Maury

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Frame 3-Aft repaired and raised.  Spacing is set versus the 3rd frame forward (2-fore) so the gun port is the proper width.  The frame was temporarily set, notches marked to match the heights of the forward frame and then removed so the notches could be cut.  Now glued, braced and drying.

Maury

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Frames all raised, plumb, square, even.  First shot is with all the cross-braces still in place.  The next is with all intermediate braces removed.  The ones on the fore and aft ends are left in place being used to insure the frames at the ends are plumb.  Last shot shows the carefully measured spacers between the frames being glued.  I did the first four frames, then moved to the aft and did four spacers moving toward the center.  Then I filled in the remaining.  I held the frames fairly even with each other by running some stringers inboard and out (held with the blue clamp).  I could slide the frames fore and aft without pushing them in or out.  They are not faired yet, but it kept them in close position.  Next up are the port sills.  Very challenging.  I suspect a lot more pieces for the scrap box.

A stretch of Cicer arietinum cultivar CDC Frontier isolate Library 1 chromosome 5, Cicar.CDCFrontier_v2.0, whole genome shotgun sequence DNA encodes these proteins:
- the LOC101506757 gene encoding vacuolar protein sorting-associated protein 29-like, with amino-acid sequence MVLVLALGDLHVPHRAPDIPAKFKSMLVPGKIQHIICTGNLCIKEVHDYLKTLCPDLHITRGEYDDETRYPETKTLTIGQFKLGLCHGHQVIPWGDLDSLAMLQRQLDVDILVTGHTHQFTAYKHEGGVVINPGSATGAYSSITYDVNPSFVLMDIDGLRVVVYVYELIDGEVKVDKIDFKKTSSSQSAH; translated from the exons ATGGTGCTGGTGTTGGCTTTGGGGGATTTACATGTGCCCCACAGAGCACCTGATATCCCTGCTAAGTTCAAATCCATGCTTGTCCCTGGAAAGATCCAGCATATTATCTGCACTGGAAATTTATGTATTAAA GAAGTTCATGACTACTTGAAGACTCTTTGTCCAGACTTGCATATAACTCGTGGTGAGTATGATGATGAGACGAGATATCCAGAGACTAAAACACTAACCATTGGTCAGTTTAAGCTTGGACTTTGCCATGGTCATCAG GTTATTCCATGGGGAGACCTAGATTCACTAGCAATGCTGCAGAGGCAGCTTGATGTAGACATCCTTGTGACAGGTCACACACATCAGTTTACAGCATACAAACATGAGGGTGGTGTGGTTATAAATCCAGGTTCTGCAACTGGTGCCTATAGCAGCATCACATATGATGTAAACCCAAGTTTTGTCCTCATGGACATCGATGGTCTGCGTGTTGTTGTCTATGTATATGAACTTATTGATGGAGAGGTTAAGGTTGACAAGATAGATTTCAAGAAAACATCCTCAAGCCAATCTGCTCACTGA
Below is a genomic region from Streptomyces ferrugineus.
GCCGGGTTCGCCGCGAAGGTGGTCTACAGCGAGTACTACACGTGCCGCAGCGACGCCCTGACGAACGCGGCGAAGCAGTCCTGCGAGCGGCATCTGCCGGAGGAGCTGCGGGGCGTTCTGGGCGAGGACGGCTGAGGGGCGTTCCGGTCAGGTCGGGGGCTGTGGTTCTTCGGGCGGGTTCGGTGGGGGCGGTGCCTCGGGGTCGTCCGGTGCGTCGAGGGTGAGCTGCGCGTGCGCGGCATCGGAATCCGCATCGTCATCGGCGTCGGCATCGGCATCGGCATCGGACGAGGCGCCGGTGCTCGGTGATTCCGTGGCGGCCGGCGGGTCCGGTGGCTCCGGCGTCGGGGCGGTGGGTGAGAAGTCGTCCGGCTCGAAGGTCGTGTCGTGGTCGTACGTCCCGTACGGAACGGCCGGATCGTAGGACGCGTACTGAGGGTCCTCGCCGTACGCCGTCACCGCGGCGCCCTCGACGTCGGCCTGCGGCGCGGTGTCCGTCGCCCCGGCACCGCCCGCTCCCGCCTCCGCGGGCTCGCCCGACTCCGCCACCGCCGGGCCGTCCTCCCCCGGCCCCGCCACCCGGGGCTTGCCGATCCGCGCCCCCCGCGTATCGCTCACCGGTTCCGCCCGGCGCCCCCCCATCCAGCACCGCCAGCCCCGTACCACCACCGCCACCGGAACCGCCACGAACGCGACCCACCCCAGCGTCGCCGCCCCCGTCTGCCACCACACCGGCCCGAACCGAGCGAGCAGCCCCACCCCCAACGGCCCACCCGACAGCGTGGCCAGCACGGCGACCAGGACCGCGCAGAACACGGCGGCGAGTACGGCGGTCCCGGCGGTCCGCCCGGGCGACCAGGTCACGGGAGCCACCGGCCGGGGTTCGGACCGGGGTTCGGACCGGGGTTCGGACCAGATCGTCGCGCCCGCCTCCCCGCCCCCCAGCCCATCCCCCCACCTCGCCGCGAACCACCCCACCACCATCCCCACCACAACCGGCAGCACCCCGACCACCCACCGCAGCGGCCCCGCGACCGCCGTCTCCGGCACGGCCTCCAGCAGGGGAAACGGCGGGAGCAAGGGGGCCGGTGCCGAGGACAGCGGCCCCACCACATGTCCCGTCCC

Maury

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Work on the sills.  I had a bit to take off the two lower frame parts so a new sanding stick with some 80 and 120 grits made short work of the job.  The vibration of sanding loosened the boat from the building board a bit.  Next time I sand like that I'll put a beam across the frames and clamp it down.